vertptr(0), verts(NULL), is_valid(true), flags(flags), numtextures(numtextures)
{
if (!(flags&RAVEN_GEOMETRY_FLAG_VERTICES))
{
is_valid=false;
return;
}
vertsize=sizeof(float)*3;
fvf=D3DFVF_XYZ;

if (flags&RAVEN_GEOMETRY_FLAG_NORMALS)
{
norm_offset=vertsize;
vertsize+=sizeof(float)*3;
fvf|=D3DFVF_NORMAL;
}

if (flags&RAVEN_GEOMETRY_FLAG_COLORS)
{
color_offset=vertsize;
vertsize+=sizeof(DWORD);
fvf|=D3DFVF_DIFFUSE;
}

if (flags&RAVEN_GEOMETRY_FLAG_TEXCOORDS)
{
tex_offset=vertsize;
vertsize+=sizeof(float)*2*numtextures;
fvf|=numtextures<SetFVF(fvf);
if (primtype) // d3d support, render it all!
{
dev->DrawPrimitiveUP((D3DPRIMITIVETYPE)primtype,prim_count(numverts,geomtype),verts,vertsize);
return true;
}
else // no d3d support, get creative (less efficient but serves for portability)
{
switch (geomtype)
{
case RAVEN_GEOMETRY_LINE_LOOP:
AdvancePtr();
numverts=vertptr+1;
memcpy(verts+vertptr*vertsize,verts,vertsize);
return dev->DrawPrimitiveUP(D3DPT_LINESTRIP,prim_count(numverts,RAVEN_GEOMETRY_LINE_STRIP),verts,vertsize)==D3D_OK;
case RAVEN_GEOMETRY_QUADS:
for (register unsigned int i=0; iDrawPrimitiveUP(D3DPT_TRIANGLEFAN,2,verts+i*vertsize,vertsize)!=D3D_OK) return false;
}
return true;
default:
return false;
}
}
}

There are some holes in what you can see from this, so I’ll create another code block here that defines many of the enums/consts/macros used:

// from vertexbuffer.h

#define RAVEN_GEOMETRY_FLAG_INDICES 0x01
#define RAVEN_GEOMETRY_FLAG_VERTICES 0x02
#define RAVEN_GEOMETRY_FLAG_NORMALS 0x04
#define RAVEN_GEOMETRY_FLAG_COLORS 0x08
#define RAVEN_GEOMETRY_FLAG_TEXCOORDS 0x10

enum GeometryType
{
RAVEN_GEOMETRY_POINTS,
RAVEN_GEOMETRY_LINES,
RAVEN_GEOMETRY_LINE_STRIP,
RAVEN_GEOMETRY_LINE_LOOP,
RAVEN_GEOMETRY_TRIS,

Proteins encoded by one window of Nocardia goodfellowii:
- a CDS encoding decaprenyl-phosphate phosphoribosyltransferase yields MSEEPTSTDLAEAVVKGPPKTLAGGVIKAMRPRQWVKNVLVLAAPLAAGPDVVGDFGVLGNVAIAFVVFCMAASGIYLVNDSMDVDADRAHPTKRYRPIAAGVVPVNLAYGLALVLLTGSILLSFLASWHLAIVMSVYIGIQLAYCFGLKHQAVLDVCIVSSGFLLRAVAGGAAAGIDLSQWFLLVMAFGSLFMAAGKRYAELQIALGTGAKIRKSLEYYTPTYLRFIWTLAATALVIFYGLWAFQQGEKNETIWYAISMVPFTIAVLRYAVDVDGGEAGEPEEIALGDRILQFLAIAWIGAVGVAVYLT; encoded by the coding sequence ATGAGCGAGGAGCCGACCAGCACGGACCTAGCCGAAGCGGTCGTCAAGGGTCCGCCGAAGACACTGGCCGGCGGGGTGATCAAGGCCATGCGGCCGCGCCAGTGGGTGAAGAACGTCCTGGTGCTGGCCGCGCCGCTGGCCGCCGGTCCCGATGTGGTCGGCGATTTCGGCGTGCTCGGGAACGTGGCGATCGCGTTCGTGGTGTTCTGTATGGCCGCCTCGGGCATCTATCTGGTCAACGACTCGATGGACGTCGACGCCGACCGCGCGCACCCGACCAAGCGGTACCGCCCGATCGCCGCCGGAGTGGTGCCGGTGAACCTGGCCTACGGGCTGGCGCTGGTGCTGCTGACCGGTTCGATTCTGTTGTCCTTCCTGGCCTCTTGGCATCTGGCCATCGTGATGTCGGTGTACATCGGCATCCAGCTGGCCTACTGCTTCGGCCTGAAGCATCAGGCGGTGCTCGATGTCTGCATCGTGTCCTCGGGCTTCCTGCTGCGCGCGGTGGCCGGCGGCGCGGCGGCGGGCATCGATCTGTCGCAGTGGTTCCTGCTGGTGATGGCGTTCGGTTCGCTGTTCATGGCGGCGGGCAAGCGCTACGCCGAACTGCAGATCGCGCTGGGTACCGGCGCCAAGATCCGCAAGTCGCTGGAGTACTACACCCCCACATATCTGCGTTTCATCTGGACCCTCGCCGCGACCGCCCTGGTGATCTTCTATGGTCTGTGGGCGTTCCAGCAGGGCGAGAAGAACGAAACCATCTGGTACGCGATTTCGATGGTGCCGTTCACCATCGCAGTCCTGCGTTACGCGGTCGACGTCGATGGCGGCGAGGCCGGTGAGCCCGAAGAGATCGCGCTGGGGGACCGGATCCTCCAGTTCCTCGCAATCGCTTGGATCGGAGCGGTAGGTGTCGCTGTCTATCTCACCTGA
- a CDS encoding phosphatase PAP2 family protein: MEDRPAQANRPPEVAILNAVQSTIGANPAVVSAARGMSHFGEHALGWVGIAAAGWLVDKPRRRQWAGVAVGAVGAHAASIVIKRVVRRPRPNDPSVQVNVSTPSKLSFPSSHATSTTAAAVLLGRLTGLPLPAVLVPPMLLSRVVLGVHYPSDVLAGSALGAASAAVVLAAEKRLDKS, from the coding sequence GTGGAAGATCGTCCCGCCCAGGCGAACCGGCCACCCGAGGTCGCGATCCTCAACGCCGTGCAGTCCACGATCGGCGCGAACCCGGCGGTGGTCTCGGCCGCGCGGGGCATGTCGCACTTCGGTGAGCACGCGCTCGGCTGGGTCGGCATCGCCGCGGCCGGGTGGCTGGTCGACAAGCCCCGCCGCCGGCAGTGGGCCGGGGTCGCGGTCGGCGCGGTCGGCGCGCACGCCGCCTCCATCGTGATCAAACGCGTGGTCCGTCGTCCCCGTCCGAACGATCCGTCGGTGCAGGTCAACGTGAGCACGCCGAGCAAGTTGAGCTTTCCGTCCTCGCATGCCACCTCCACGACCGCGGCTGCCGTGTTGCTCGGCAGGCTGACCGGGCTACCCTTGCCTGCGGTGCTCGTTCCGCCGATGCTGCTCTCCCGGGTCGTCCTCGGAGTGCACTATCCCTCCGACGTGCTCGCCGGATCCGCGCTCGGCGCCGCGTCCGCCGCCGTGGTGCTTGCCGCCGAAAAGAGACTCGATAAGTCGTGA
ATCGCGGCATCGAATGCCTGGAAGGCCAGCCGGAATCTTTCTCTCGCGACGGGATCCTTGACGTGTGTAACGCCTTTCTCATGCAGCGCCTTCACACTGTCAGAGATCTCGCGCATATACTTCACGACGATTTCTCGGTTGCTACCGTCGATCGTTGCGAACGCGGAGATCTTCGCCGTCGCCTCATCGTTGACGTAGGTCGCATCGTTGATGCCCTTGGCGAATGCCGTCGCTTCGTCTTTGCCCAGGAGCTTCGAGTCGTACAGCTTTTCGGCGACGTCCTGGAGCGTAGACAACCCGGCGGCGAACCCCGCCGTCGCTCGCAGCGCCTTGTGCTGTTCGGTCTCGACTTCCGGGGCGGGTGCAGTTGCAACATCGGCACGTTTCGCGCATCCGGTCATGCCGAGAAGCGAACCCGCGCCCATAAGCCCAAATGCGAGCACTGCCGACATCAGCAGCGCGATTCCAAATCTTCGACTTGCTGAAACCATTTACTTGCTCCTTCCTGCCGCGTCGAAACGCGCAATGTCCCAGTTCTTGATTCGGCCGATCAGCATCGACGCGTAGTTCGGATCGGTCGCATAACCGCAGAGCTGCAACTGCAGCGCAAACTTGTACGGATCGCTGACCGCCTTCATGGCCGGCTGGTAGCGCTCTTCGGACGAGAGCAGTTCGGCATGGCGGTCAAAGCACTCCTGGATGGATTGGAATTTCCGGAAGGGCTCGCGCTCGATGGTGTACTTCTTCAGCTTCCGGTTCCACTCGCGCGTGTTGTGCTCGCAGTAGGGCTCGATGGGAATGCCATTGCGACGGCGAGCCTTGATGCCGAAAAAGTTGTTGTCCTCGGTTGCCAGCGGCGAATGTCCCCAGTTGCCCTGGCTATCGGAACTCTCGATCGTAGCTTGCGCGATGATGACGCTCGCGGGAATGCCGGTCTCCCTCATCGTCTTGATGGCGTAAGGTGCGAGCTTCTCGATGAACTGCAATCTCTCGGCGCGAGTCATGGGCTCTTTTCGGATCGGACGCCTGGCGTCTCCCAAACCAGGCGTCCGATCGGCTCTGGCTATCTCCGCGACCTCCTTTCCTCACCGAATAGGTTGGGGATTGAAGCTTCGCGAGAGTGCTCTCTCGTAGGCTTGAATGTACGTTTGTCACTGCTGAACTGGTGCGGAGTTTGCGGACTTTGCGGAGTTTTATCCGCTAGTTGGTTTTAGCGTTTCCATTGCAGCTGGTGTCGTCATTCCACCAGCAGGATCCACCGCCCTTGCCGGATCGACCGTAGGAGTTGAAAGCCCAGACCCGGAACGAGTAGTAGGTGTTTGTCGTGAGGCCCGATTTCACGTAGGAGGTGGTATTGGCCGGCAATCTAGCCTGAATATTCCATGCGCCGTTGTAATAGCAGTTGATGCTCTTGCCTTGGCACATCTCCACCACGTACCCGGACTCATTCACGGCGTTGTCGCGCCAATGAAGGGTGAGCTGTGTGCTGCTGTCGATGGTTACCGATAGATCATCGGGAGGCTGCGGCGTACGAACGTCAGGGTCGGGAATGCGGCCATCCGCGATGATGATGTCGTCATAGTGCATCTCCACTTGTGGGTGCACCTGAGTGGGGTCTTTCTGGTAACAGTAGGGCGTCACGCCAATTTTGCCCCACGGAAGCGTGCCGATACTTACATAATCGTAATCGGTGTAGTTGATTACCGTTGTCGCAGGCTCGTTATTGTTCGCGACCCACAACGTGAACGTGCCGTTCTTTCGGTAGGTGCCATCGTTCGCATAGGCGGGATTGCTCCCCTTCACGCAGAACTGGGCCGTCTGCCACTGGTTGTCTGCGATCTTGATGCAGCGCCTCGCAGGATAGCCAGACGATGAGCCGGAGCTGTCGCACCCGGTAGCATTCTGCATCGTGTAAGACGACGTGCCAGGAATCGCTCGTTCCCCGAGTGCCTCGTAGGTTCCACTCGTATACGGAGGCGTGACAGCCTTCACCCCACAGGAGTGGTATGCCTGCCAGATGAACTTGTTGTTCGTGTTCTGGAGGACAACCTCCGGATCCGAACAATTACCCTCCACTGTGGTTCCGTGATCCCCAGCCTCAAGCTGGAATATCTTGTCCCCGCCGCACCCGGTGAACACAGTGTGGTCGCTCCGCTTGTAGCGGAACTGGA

RAVEN_GEOMETRY_TRI_STRIP,
RAVEN_GEOMETRY_TRI_FAN,
RAVEN_GEOMETRY_QUADS,
RAVEN_GEOMETRY_QUAD_STRIP
};

// from the renderer_opengl.cpp

static GLint geomtype_lookup[]=
{
GL_POINTS, //RAVEN_GEOMETRY_POINTS
GL_LINES, //RAVEN_GEOMETRY_LINES
GL_LINE_STRIP, //RAVEN_GEOMETRY_LINE_STRIP
GL_LINE_LOOP, //RAVEN_GEOMETRY_LINE_LOOP
GL_TRIANGLES, //RAVEN_GEOMETRY_TRIS
GL_TRIANGLE_STRIP, //RAVEN_GEOMETRY_TRI_STRIP
GL_TRIANGLE_FAN, //RAVEN_GEOMETRY_TRI_FAN
GL_QUADS, //RAVEN_GEOMETRY_QUADS
GL_QUAD_STRIP //RAVEN_GEOMETRY_QUAD_STRIP
};

So hopefully this should give you some pointers as to how to accomplish on-the-fly rendering capabilities with Direct3D. Now, this is NOT considered to be efficient enough for big scenes by either Direct3D *OR* OpenGL. It is sufficient for something like a single textured quad or a quick cube demo, things like that. It is nice and convenient, so Direct3D’s failure to incorporate this in to it’s core API is a huge shortcoming that I have attempted to patch over with GeometryInterfaceD3D9. Hopefully you will find this useful.

Peace!

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2 comments

  1. OpenGL FTW!!!1!1!one!1eleven 🙂
    But seriously good work. I’ll never use it but thats cause I always use OpenGL.


    • Yeah. I am very much on your side with this. It’s just that OpenGL support sucks big green lizard cock on Vista, which is the only reason I’d bother with Direct3D at all. Yes, Vista sucks, but when a platform sucks, it INVITES me to make a port. Like… I guess it’s the hacker instinct bringing me on to a challenge. 🙂